An ABC of nonrenewable–renewable resource interactions

Antibiotics, biofuels, carbon decay, expropriation, forestry, …

J.B. Lasserre, Sjak A. Smulders

Research output: Contribution to journalArticleScientificpeer-review

Abstract

When there is a larger scope for replacing non-renewable resource use by renewable resources, resource depletion can be more easily avoided. However institutional failures may prevent this advantage to materialize. We offer a unified framework showing how this insight applies to the following highly different situations analyzed in six different papers. First, a more parsimonious use of Antibiotics may reduce the decay of antibiotic efficacy. Second, biofuels introduced in energy supply allow for reduced energy prices and fossil depletion. Third, when a larger fraction of carbon decays, a larger part of fossil reserves can be exploited. Fourth, limiting disruption of the climate enhances carbon decay. Fifth, expropriation of harvest slows down depletion, while free access to a resource accelerates it. Sixth, forest cover depletion is slowed down when trees grow faster.
Original languageEnglish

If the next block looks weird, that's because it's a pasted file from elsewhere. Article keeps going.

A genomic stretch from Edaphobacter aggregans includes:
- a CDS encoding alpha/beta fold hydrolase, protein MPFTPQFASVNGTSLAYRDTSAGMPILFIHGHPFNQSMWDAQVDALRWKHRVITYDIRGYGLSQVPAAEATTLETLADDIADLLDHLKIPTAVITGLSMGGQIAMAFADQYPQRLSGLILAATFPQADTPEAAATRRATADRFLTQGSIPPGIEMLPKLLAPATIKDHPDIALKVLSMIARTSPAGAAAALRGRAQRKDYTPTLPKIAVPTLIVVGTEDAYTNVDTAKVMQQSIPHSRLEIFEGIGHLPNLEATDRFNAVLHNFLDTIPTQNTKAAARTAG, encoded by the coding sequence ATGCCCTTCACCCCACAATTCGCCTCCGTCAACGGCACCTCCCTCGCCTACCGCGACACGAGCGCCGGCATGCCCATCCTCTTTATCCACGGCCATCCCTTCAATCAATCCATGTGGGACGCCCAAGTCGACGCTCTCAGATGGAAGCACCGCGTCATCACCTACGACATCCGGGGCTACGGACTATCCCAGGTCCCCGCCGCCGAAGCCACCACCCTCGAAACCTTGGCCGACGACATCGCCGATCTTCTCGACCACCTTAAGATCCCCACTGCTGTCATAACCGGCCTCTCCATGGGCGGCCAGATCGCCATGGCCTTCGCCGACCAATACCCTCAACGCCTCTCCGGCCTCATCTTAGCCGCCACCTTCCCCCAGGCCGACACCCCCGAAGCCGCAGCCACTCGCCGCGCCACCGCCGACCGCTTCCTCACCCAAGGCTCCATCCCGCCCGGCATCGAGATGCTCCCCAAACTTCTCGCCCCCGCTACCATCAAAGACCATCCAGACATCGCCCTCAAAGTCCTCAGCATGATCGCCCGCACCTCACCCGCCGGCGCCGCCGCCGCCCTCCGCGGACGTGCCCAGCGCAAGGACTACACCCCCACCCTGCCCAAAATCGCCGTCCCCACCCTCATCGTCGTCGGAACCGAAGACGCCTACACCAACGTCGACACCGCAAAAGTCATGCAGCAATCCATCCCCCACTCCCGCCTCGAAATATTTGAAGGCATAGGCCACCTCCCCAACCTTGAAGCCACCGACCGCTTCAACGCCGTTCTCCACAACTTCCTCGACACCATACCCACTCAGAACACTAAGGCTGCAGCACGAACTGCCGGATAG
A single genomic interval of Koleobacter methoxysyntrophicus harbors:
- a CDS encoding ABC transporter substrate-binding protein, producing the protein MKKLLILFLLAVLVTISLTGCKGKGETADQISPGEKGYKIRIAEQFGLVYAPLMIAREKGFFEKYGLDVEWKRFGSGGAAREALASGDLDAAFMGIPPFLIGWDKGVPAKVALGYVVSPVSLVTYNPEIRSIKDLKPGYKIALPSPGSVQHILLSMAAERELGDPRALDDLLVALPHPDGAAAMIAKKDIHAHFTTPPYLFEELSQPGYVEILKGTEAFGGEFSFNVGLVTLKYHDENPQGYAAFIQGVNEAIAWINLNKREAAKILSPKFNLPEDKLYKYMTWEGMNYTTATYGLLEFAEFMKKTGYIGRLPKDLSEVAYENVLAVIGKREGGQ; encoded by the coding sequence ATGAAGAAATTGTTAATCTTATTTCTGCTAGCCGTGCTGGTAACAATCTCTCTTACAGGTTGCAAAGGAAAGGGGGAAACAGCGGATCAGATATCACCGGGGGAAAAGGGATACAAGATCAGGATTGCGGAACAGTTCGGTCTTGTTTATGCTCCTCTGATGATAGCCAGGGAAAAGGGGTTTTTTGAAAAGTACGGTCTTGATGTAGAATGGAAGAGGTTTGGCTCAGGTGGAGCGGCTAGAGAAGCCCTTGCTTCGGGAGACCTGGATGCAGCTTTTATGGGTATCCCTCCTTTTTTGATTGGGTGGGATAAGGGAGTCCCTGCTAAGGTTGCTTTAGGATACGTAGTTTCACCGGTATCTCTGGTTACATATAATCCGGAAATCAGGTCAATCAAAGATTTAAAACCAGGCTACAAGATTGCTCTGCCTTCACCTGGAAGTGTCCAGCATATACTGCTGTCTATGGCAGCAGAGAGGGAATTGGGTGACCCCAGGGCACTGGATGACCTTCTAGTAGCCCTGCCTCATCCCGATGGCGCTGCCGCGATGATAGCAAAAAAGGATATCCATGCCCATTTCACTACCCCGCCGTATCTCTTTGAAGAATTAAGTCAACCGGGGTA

Pages (from-to)558-571
JournalResource and Energy Economics
Volume35
Issue number4
Publication statusPublished - 2013

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Biofuels
Resources
Decay
Antibiotics
Carbon
Depletion
Forestry
Expropriation
Interaction
Climate
Non-renewable resources
Resource use
Harvest
Efficacy
Disruption
Renewable resources
Resource depletion
Energy
Energy prices

Cite this

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title = "An ABC of nonrenewable–renewable resource interactions: Antibiotics, biofuels, carbon decay, expropriation, forestry, …",
abstract = "When there is a larger scope for replacing non-renewable resource use by renewable resources, resource depletion can be more easily avoided. However institutional failures may prevent this advantage to materialize. We offer a unified framework showing how this insight applies to the following highly different situations analyzed in six different papers. First, a more parsimonious use of Antibiotics may reduce the decay of antibiotic efficacy. Second, biofuels introduced in energy supply allow for reduced energy prices and fossil depletion. Third, when a larger fraction of carbon decays, a larger part of fossil reserves can be exploited. Fourth, limiting disruption of the climate enhances carbon decay. Fifth, expropriation of harvest slows down depletion, while free access to a resource accelerates it. Sixth, forest cover depletion is slowed down when trees grow faster.",
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An ABC of nonrenewable–renewable resource interactions : Antibiotics, biofuels, carbon decay, expropriation, forestry, …. / Lasserre, J.B.; Smulders, Sjak A.

In: Resource and Energy Economics, Vol. 35, No. 4, 2013, p. 558-571.

Research output: Contribution to journalArticleScientificpeer-review

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